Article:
Gilligan’s Island’s subtext gets explained

This is a cool essay explaining the subtext of the show that ostensibly only existed to sell Terry Toweling hats… or so I thought. Gilligan’s Island. It’s deeper than you think.

The Castaways - 1965

“Gilligan, the Skipper’s “little buddy”, embodies every extraneous governmental agency, policy and program ever foisted on innocent people anywhere. It is “Gilligan’s island.” Gilligan is well-intentioned. He sincerely wants to help. Gilligan saves no exertion, refuses no absurdity, respects no boundary in his unceasing efforts to solve, or at least soften, any and all of the everyday problems of the castaways. More often than not Gilligan is the problem. At best he makes a bad situation worse. At worst, he makes a great situation completely unbearable.”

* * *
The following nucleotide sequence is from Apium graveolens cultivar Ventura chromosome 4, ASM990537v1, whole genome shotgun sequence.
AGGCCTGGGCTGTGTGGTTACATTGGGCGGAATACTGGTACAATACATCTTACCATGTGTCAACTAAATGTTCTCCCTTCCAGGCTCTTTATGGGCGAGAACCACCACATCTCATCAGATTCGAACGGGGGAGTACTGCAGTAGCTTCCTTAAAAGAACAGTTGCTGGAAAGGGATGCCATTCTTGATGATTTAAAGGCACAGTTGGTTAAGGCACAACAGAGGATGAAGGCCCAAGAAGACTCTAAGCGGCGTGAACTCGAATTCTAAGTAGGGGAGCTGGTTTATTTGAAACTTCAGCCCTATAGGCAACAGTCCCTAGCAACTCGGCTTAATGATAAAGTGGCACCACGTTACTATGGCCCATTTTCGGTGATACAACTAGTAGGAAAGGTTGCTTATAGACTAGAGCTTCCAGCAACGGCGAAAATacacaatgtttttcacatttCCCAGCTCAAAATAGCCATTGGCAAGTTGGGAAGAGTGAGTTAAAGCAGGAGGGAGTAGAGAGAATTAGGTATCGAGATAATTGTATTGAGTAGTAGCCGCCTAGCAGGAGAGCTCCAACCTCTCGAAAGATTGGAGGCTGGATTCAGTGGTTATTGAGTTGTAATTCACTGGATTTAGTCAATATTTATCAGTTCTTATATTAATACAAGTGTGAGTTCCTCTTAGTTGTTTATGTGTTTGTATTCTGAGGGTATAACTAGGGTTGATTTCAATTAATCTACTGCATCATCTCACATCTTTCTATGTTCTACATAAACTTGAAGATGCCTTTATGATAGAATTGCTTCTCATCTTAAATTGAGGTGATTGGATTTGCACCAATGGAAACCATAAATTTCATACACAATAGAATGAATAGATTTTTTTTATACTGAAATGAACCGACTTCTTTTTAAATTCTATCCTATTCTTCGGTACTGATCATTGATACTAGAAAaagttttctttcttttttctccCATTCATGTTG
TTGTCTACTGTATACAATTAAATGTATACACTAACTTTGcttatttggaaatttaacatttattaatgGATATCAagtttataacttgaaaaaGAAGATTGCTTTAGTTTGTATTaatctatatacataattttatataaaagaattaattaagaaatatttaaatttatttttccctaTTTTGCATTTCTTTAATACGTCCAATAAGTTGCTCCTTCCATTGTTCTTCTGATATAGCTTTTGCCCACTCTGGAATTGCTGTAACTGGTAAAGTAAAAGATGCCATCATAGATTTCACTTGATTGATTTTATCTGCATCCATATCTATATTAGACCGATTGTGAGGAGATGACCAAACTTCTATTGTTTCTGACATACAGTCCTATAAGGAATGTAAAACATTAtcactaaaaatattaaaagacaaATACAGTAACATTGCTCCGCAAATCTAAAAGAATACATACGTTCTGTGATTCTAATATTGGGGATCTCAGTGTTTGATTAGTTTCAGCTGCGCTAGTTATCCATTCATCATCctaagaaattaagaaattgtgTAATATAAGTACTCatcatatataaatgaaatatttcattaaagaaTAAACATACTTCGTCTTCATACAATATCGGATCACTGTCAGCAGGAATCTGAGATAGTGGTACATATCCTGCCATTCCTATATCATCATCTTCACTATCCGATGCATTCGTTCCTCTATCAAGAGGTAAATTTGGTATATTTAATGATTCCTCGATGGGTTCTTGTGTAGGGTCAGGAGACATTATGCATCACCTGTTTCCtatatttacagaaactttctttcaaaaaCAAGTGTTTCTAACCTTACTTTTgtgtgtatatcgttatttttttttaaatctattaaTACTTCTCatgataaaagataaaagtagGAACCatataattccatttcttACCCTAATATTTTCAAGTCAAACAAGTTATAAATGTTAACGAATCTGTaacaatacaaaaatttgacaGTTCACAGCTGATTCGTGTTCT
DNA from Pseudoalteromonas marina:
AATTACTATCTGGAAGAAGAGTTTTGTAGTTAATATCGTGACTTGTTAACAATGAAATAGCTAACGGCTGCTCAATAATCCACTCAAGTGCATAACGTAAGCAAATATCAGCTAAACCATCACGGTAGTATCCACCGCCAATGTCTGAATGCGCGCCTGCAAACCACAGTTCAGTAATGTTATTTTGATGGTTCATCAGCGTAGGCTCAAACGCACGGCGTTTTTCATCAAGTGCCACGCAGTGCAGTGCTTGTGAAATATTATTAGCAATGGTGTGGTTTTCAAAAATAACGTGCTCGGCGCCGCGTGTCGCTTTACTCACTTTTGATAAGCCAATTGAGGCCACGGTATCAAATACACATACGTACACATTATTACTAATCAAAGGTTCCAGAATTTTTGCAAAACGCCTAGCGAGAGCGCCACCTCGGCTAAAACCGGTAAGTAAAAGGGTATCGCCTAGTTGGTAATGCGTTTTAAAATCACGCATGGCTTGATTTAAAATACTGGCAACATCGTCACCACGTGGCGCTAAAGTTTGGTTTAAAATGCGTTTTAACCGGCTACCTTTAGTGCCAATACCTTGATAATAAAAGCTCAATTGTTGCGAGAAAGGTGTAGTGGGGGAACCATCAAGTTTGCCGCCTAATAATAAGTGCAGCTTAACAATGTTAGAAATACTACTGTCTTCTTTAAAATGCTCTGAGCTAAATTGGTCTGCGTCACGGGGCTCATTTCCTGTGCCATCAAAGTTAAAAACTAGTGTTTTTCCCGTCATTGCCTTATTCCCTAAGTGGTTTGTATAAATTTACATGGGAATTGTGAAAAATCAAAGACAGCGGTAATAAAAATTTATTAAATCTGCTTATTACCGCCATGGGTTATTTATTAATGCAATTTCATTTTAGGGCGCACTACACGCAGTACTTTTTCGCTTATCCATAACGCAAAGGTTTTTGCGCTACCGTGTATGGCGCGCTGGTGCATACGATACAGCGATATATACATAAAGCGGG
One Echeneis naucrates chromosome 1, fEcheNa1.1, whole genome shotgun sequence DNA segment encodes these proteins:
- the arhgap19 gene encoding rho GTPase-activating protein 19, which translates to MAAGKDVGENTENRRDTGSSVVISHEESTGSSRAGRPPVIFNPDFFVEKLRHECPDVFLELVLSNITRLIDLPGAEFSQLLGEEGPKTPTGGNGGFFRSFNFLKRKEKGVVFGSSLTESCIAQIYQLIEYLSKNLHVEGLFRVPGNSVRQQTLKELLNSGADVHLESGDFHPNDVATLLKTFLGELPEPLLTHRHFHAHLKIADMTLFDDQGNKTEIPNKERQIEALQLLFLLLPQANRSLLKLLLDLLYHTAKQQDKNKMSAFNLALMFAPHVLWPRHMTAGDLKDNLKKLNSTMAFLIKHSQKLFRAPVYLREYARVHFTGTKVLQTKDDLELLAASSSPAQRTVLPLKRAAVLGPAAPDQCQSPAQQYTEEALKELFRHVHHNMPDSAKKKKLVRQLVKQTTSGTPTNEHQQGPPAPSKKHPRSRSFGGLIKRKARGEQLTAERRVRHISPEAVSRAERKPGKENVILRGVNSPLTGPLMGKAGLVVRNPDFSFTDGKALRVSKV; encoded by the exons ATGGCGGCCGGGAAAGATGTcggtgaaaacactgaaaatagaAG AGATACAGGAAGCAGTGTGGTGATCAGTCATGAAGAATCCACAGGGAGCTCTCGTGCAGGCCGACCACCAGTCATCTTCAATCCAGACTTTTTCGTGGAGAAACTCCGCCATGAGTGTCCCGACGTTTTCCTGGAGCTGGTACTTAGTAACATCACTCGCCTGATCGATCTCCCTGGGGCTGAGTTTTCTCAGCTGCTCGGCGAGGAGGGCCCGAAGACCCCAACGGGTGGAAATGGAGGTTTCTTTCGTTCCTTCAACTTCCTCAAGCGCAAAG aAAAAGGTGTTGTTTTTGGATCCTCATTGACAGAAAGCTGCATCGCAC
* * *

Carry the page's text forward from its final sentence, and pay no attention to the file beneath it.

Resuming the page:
Even this lofty theme is not the primary thesis. The story is actually about something much more fundamental. The most remarkable message of the tale lies in the paradox of the concentrated lust of the castaways — their burning desire to go back. Back to a time and a place that is more familiar and romantically remembered as “better.”

The tragedy of the tale is not that they can never go back. The real affliction is the wish itself. They are all so preoccupied with the notion of going back that they never realize they are already in paradise.